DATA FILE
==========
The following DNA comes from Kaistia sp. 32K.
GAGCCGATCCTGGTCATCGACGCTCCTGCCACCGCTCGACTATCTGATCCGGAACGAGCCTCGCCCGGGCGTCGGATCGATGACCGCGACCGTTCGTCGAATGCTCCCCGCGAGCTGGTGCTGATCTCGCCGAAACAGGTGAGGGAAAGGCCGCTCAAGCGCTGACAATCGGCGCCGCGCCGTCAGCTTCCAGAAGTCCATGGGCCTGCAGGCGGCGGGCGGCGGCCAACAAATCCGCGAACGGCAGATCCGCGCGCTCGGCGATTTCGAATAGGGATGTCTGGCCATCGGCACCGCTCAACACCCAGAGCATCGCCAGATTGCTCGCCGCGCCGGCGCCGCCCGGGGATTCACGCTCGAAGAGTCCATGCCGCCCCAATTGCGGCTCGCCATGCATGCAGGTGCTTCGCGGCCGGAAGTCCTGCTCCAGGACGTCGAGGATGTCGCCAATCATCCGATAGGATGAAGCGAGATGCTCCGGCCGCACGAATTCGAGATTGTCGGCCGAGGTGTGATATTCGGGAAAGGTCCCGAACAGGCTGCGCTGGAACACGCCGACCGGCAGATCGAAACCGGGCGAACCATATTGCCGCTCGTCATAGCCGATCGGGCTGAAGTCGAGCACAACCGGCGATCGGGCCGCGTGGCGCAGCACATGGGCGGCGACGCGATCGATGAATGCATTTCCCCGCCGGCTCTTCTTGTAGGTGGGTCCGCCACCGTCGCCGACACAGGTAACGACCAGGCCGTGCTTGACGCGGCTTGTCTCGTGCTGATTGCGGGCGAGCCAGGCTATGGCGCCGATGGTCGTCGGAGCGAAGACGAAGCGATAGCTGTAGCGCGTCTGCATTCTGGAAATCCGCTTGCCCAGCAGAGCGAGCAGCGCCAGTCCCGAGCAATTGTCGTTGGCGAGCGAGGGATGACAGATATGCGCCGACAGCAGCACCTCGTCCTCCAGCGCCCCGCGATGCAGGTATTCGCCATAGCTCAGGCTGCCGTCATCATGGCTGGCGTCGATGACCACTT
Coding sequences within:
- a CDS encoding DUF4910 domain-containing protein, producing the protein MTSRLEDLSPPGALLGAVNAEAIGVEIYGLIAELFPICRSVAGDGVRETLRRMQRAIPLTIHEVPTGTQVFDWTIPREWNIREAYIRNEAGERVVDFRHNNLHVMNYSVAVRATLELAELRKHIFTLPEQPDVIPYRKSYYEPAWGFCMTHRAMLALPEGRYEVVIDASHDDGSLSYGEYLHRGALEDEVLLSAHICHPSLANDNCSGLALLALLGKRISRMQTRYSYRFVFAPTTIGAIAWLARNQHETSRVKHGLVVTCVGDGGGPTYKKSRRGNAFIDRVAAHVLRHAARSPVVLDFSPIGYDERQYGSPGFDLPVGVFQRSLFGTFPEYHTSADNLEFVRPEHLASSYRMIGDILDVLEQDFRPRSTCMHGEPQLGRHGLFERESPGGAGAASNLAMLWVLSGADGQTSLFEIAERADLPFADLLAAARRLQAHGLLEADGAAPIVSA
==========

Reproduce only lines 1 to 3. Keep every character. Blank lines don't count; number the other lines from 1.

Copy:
The following DNA comes from Kaistia sp. 32K.
GAGCCGATCCTGGTCATCGACGCTCCTGCCACCGCTCGACTATCTGATCCGGAACGAGCCTCGCCCGGGCGTCGGATCGATGACCGCGACCGTTCGTCGAATGCTCCCCGCGAGCTGGTGCTGATCTCGCCGAAACAGGTGAGGGAAAGGCCGCTCAAGCGCTGACAATCGGCGCCGCGCCGTCAGCTTCCAGAAGTCCATGGGCCTGCAGGCGGCGGGCGGCGGCCAACAAATCCGCGAACGGCAGATCCGCGCGCTCGGCGATTTCGAATAGGGATGTCTGGCCATCGGCACCGCTCAACACCCAGAGCATCGCCAGATTGCTCGCCGCGCCGGCGCCGCCCGGGGATTCACGCTCGAAGAGTCCATGCCGCCCCAATTGCGGCTCGCCATGCATGCAGGTGCTTCGCGGCCGGAAGTCCTGCTCCAGGACGTCGAGGATGTCGCCAATCATCCGATAGGATGAAGCGAGATGCTCCGGCCGCACGAATTCGAGATTGTCGGCCGAGGTGTGATATTCGGGAAAGGTCCCGAACAGGCTGCGCTGGAACACGCCGACCGGCAGATCGAAACCGGGCGAACCATATTGCCGCTCGTCATAGCCGATCGGGCTGAAGTCGAGCACAACCGGCGATCGGGCCGCGTGGCGCAGCACATGGGCGGCGACGCGATCGATGAATGCATTTCCCCGCCGGCTCTTCTTGTAGGTGGGTCCGCCACCGTCGCCGACACAGGTAACGACCAGGCCGTGCTTGACGCGGCTTGTCTCGTGCTGATTGCGGGCGAGCCAGGCTATGGCGCCGATGGTCGTCGGAGCGAAGACGAAGCGATAGCTGTAGCGCGTCTGCATTCTGGAAATCCGCTTGCCCAGCAGAGCGAGCAGCGCCAGTCCCGAGCAATTGTCGTTGGCGAGCGAGGGATGACAGATATGCGCCGACAGCAGCACCTCGTCCTCCAGCGCCCCGCGATGCAGGTATTCGCCATAGCTCAGGCTGCCGTCATCATGGCTGGCGTCGATGACCACTT
Coding sequences within: